Perché le storie sono importanti. Si crede che sia la gente a creare le storie. In realtà è il contrario.
Le storie esistono indipendentemente dai loro personaggi. La conoscenza di questo fatto è potere.
Le storie, grandi nastri svolazzanti di spazio-tempo, sventolano e si srotolano nell'universo fin dall'inizio dei tempi. E si sono evolute. Le più deboli sono morte. Le più forti sono sopravvissute e sono ingrassate a forza di racconti... storie che fluttuano nell'oscurità.

La fata madrina Desid...more
This is the one. This is the book that introduced me to Discworld and to Terry Pratchett. This is also the book that made me fall in love with Granny Weatherwax.

I first picked up Witches Abroad when I was 12. I found it in a forgotten pile, with other discworld books, at my local bookstore. I knew nothing of Terry Pratchett, and not much about the fantasy genre either. I just liked witches and wanted a book in English to improve my reading skills. So basically I bought it based on the oldest of...more
Lucy Furr
The more I read about the witches of the Disc, the more I like them. When I first started reading Discworld books, I was skipping around, focusing on books that had characters I liked and I skipped the witch books because I thought, much like a lot of other authors, Terry Pratchett might let me down in the area of female driven stories. It seems as though many an author thinks "strong female character" equates to "bitchy and opinionated" and I was very happy to find out that Terry Pratchett does...more

Witches Abroad was one of the better Terry Pratchett books I read. It was a battle of good and evil (twin witches have to be one or the other, after all) and how the evil thinks it's good? But it's not. And it's turning people into fairy tales because it thinks they like that? But they don't. And so the trio of Granny Weatherwax, Nanny Ogg, and a new young witch Magrat goes off to stop said evil witch/fairy godmother, along the way learning the real secrets of witchcraft. Real secrets that apply...more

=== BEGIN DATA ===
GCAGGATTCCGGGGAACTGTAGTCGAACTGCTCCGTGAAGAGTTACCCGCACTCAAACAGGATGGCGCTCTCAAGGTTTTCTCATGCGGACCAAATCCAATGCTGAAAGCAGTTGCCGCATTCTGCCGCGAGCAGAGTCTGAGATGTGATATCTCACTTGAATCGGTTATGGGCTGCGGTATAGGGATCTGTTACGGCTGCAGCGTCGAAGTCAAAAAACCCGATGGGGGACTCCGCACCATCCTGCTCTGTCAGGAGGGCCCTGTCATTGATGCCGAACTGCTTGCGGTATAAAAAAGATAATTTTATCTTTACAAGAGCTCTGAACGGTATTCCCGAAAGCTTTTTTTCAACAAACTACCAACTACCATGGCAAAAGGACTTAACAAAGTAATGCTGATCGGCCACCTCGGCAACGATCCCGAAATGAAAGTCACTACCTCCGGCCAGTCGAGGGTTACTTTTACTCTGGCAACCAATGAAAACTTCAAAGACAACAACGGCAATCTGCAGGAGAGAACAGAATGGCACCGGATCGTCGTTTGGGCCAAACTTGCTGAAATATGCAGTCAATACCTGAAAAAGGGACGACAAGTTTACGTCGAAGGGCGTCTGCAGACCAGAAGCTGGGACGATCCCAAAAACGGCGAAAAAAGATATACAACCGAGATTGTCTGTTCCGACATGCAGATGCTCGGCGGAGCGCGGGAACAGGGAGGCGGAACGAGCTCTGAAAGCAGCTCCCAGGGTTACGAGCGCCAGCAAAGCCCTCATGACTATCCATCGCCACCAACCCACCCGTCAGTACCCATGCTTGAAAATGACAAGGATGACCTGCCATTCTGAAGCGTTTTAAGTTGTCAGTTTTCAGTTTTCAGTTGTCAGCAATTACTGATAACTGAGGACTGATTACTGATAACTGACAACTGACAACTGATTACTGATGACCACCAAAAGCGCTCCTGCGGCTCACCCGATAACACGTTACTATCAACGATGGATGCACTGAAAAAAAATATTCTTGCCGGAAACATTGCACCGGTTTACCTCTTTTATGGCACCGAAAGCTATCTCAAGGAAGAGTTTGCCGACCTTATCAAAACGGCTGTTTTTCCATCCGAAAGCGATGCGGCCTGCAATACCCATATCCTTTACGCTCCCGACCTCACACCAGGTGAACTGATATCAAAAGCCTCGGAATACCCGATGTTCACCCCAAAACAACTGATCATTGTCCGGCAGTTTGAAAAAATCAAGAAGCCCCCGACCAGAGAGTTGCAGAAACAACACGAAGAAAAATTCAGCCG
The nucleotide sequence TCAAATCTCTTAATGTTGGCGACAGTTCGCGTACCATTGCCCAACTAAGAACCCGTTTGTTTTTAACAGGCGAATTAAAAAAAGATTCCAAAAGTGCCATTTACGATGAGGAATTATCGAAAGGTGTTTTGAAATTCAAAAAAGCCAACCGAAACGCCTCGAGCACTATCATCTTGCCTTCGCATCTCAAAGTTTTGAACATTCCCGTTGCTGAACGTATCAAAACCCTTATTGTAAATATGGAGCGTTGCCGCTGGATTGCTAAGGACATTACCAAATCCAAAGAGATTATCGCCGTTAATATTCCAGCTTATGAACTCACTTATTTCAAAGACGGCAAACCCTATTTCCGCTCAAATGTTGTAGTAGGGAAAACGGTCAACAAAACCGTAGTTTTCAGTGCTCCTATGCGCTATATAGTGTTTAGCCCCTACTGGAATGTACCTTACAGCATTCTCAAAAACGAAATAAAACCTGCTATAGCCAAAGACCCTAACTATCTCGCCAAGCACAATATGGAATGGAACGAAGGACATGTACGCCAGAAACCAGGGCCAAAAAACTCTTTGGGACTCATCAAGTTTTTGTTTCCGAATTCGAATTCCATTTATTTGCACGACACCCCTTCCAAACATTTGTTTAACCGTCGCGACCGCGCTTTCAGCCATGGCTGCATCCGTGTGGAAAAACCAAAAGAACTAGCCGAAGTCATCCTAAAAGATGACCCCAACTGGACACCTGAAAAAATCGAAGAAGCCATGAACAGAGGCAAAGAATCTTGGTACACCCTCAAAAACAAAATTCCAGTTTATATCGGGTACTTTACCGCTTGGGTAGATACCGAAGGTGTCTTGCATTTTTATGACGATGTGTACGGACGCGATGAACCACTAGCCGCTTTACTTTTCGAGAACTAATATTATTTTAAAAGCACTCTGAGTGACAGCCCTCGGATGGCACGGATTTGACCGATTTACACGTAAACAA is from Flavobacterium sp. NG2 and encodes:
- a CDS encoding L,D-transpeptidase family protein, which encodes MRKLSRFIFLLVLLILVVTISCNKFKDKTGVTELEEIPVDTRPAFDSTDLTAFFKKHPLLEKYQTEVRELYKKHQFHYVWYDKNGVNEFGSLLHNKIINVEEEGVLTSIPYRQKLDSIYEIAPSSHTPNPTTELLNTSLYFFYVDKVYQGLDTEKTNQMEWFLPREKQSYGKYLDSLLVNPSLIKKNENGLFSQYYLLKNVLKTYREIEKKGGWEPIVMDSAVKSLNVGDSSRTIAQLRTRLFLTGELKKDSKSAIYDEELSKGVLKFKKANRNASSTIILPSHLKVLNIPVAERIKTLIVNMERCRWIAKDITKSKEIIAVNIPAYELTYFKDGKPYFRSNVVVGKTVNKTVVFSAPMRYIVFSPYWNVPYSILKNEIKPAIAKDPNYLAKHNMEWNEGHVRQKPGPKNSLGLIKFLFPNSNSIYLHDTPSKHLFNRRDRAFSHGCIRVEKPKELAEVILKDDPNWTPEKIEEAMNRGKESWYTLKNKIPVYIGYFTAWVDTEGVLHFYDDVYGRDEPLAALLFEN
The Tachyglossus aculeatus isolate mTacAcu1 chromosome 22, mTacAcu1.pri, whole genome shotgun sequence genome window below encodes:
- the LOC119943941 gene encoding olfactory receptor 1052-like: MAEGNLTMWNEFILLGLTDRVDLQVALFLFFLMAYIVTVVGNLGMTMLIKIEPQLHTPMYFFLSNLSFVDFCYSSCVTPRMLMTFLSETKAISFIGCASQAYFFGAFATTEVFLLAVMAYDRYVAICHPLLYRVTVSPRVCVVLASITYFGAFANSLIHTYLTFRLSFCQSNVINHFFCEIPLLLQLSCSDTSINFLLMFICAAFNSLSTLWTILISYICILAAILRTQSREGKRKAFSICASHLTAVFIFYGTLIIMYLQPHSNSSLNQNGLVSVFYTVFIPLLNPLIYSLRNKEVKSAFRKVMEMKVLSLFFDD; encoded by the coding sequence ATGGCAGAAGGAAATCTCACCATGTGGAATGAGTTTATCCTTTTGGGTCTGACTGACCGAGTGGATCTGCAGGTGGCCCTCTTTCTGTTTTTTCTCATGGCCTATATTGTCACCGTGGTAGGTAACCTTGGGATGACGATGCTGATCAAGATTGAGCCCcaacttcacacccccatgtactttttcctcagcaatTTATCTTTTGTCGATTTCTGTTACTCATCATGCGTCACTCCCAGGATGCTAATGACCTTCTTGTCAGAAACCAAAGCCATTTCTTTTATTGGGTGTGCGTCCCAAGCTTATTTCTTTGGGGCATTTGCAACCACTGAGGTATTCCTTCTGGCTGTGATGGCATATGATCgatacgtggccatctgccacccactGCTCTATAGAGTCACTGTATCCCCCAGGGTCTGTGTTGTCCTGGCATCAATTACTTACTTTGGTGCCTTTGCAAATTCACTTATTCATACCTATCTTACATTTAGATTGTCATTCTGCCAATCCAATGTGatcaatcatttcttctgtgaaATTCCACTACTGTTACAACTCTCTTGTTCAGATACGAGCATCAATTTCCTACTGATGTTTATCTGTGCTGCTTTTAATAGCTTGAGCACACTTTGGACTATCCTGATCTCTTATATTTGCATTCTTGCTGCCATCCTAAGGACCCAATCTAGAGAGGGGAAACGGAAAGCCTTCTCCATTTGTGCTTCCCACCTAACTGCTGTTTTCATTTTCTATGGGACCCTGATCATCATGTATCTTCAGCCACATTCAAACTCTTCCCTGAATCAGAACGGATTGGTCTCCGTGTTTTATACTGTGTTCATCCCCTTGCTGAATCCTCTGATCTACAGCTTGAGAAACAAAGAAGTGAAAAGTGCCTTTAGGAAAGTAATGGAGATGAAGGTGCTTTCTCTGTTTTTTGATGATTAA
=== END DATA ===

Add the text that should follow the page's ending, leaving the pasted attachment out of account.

In Witches Abroad by Terry Pratchett an old fairy godmother dies and passes on her wand to the young witch Magrat. She travels, with the other two witches in her coven, to a far off city to complete the work her predecessor started. The trio encounter lots of strange events on the journey and things get even stranger once they reach the city. Someone's been making stories out of people's lives and they must be stopped before it's too late. This story is basically a retelling of Cinderella done D...more
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Sir Terry Pratchett sold his first story when he was thirteen, which earned him enough money to buy a second-hand typewriter. His first novel, a humorous fantasy entitled The Carpet People, appeared in 1971 from the publisher Colin Smythe. Terry worked for many years as a journalist and press officer, writing in his spare time and publishing a number of novels, including his first Discworld novel,...more
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“Progress just means bad things happen faster.” 271 likes
“Blessings be on this house," Granny said, perfunctorily. It was always a good opening remark for a witch. It concentrated people's minds on what other things might be on this house.” 191 likes